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Concert Reviews

REVIEW – Hells Fire Sinners Turn Up The Heat at The Shrunken Head – 1/13/18

Hells Fire Sinners stoked the flames at The Shrunken Head...

On a cold Saturday evening, the traffic was sparse as I made my way to The Shrunken Head to review Hells Fire Sinners‘ first show since October 2017.

As I entered the venue, there were just six patrons cozied-up to the bar, with the band members clustered around two tables along a wall opposite the stage. There were merely thirty minutes until the first of three bands were to begin, which made me wonder if I was to be treated to music played to a mostly empty room.

The band must have had the same thoughts, as they moved the start time back one hour. By the time Mobile Home took the stage to kickoff the evening’s music, a good-sized crowd filled the floor between bar and stage. More people trickled-in as Bloodthirsty Virgins played their set to an enthusiastic crowd.

Alan Downing lets loose…

By now, it was almost the witching hour as the clock tolled twelve bells. HFS climbed on stage, doing a quick tune of their instruments. Alan Downing (vocals/guitar) addressed the assembled throng, saying “We’re Hells Fire Sinners. Don’t leave.” And with that simple statement, they were off and running.

Opening with The Coming Of The Damned, the single guitar and plaintive vocals of Downing matched the late hour and the weather outside rather beautifully. The slower tempo built a head of steam throughout the number, with the driving beat having an almost dirge-like quality to it.

They turned the pace up a notch with No One Now, with the midtempo swamp rock sounds washing over the quickly warming audience. Sensing the mood, they launched into the fast-paced Take My Life. The tune carried a sound reminiscent of the Ramones, with it being short, sweet and too-the-point.

The jungle beat of Aaron Piatt’s drums announced Peel My Skin Away, much to the delight of the crowd. Capturing the punk rock vibe straight out of late-1970’s New York City, the band rocked the number to its fullest. Andrew Neff played his bass as a lead guitar, ala the late Cliff Burton, adding wonderful texture to the song.

Clocking-in at under two minutes, the fast-paced punk rock of Sew My Mouth Shut pleasingly assaulted our collective craniums. The melodic vocal work by Downing juxtaposed nicely with Misfits-like vibe of the number, keeping the audience enthralled.

Andrew Neff gets in the pocket…

Next, they slowed the pace with funeral pace of Livin’ Lies, with Downing’s vocals reminding one of the late Layne Staley’s work with Alice In Chains. The tempo kept the figurative fires smoldering as the temperature outside continued to drop into the single digits.

Neff kicked the next tune off with some heavy bass fuzz, with the driving beat of Godless Self picking up speed and channeling an underground Palm Desert sound. Scott Stevens added understated, yet very relevant flourishes with his guitar on the song.

The midtempo heaviness of Sunday October 9th 2016 thumped its way through the venue, reverberating throughout the upturned faces. Downing’s melodic vocals carried an almost melancholy vibe, as he wondered “Why I feel this way?”

Predict Your Sorrow turned up the pace next, with the band capturing shades of an Urge Overkill sound, but played faster.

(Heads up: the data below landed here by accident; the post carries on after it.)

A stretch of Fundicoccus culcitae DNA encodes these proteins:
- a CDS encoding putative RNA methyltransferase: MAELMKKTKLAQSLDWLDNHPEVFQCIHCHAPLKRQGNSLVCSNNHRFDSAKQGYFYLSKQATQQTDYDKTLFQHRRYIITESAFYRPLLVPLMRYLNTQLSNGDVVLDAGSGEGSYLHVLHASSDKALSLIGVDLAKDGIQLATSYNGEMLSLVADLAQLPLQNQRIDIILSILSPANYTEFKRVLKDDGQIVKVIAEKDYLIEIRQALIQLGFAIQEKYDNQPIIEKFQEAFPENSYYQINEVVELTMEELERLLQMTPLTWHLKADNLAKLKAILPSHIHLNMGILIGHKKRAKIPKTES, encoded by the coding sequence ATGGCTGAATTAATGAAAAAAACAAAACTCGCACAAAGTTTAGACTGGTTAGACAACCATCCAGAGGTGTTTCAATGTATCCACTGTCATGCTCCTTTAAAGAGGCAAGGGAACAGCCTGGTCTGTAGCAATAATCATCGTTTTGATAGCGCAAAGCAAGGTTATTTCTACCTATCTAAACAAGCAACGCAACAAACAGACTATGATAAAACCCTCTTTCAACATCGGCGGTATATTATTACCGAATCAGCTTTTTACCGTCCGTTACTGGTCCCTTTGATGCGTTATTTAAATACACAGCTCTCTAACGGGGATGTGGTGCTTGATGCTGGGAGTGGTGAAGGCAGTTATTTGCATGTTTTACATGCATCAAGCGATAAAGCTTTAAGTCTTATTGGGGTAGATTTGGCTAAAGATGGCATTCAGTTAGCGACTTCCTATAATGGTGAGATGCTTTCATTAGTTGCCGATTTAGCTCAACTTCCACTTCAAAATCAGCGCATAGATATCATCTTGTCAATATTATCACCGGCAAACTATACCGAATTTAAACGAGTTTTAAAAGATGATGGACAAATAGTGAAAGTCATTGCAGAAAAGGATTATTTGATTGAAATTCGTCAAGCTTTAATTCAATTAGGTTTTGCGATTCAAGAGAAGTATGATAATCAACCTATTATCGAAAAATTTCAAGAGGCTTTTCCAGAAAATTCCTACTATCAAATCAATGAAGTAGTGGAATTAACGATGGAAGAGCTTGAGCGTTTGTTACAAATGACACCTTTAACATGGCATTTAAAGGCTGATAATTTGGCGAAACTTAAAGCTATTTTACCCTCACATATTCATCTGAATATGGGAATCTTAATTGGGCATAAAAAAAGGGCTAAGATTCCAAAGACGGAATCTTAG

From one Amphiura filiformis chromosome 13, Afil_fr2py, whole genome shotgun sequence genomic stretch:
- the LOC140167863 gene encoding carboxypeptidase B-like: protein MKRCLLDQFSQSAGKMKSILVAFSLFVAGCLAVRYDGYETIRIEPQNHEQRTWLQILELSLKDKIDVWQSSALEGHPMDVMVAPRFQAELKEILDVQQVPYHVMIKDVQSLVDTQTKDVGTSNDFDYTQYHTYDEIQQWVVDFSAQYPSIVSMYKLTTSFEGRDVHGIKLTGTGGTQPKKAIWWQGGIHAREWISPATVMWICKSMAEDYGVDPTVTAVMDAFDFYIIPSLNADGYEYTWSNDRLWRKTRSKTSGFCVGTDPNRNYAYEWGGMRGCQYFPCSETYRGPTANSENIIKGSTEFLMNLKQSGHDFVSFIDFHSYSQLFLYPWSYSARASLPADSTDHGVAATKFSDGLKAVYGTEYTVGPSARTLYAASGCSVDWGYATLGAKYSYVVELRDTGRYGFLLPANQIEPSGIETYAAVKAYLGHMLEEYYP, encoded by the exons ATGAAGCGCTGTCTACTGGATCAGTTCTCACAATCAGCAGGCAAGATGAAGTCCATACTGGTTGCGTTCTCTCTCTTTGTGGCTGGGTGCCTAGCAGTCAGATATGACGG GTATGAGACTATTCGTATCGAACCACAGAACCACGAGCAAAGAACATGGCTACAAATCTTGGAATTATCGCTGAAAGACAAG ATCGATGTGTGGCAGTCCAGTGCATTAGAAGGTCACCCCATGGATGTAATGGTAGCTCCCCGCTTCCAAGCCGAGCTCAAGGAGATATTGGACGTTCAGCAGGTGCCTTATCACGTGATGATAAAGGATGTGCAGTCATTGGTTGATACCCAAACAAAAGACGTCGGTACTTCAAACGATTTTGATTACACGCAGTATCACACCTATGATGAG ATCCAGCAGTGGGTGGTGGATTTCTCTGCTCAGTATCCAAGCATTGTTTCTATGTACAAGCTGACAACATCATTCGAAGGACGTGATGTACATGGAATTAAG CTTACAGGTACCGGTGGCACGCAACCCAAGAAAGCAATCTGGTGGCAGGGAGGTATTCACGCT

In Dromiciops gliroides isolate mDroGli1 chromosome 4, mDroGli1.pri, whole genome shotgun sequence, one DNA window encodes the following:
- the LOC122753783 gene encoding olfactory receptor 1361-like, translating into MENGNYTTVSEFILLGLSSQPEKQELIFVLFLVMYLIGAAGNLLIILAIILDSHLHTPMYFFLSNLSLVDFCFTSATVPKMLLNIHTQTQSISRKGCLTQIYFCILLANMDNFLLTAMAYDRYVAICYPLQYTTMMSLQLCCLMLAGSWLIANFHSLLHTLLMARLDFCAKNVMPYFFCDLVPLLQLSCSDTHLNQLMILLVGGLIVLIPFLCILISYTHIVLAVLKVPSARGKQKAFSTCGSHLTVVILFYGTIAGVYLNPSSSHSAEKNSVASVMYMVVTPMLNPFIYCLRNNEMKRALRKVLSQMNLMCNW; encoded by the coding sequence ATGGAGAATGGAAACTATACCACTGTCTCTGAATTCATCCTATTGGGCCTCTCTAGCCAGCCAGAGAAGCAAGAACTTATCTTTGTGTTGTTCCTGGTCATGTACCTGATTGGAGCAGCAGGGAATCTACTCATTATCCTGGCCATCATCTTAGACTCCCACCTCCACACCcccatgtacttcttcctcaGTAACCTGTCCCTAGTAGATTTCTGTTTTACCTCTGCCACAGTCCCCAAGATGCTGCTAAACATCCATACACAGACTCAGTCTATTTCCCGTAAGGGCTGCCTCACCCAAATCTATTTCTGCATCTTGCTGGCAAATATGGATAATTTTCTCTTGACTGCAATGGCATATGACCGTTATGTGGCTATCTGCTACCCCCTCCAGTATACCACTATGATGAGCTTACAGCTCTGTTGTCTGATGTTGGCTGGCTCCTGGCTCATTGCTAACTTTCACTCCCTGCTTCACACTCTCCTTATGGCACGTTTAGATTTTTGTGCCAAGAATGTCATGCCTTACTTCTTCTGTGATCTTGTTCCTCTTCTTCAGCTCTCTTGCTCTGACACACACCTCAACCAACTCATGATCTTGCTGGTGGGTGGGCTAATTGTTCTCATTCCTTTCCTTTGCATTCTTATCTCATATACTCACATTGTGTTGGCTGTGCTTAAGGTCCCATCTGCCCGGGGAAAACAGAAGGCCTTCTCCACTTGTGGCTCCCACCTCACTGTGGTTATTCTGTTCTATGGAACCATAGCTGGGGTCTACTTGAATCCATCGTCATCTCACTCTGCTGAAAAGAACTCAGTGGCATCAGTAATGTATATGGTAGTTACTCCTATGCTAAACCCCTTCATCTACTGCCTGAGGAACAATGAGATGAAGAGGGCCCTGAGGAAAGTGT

Aaron Piatt tattoos a jungle beat…

The standout song from the evening became an audience participation number, as the band launched into No Tomorrow. They played it a bit faster and with more emotion than the recorded version, with the crowd joining in on the chorus. With arms upraised, they loudly sang right along with the band, generating smiles all around the room.

Paying homage to spaghetti westerns, the honkeytonk sound of Eyes Go Black was next. Downing captured the feel of the late Waylon Jennings with his vocal work, his plaintive cry carrying evoking an emotional response from the crowd.

The penultimate number of the evening was their wonderful cover of The Cure’s classic Just Like Heaven. It was a fast-paced, rocked-out cover, with Downing showing more emotion than Robert Smith did with the original. It was a definite crowd-pleaser, with almost everyone in attendance singing along.

Scott Stevens slings sonic daggers…

They ended the night with the fast-paced Zombie Killer, reaching back ten years to their debut release. The number instantly reminded this writer of the NYC hardcore scene in its heyday, with shades of a rockabilly sound bubbling just below the surface of the tune. An informal kind of mosh formed, with a few of the crowd pleased to be bouncing off one another.

Combining elements of Ramones, The Misfits, Motorhead and more, Hells Fire Sinners cannot be pigeonholed into one specific genre, as they have taken all their influences and created their own unique sound.

Simply put, they are a rock and roll band that will get your feet moving and your body swaying. I would highly recommend that you see them play live at your next opportunity to do so.

Credit all images: Samantha Toale / MIMC

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  1. The Coming Of The Damned
  2. No One Now
  3. Take My Life
  4. Peel My Skin Away
  5. Sew My Mouth Shut
  6. Livin’ Lies
  7. Godless Self
  8. Sunday October 9th 2016
  9. Predict Your Sorrow
  10. No Tomorrow
  11. Eyes Go Black
  12. Just Like Heaven (The Cure cover)
  13. Zombie Killer


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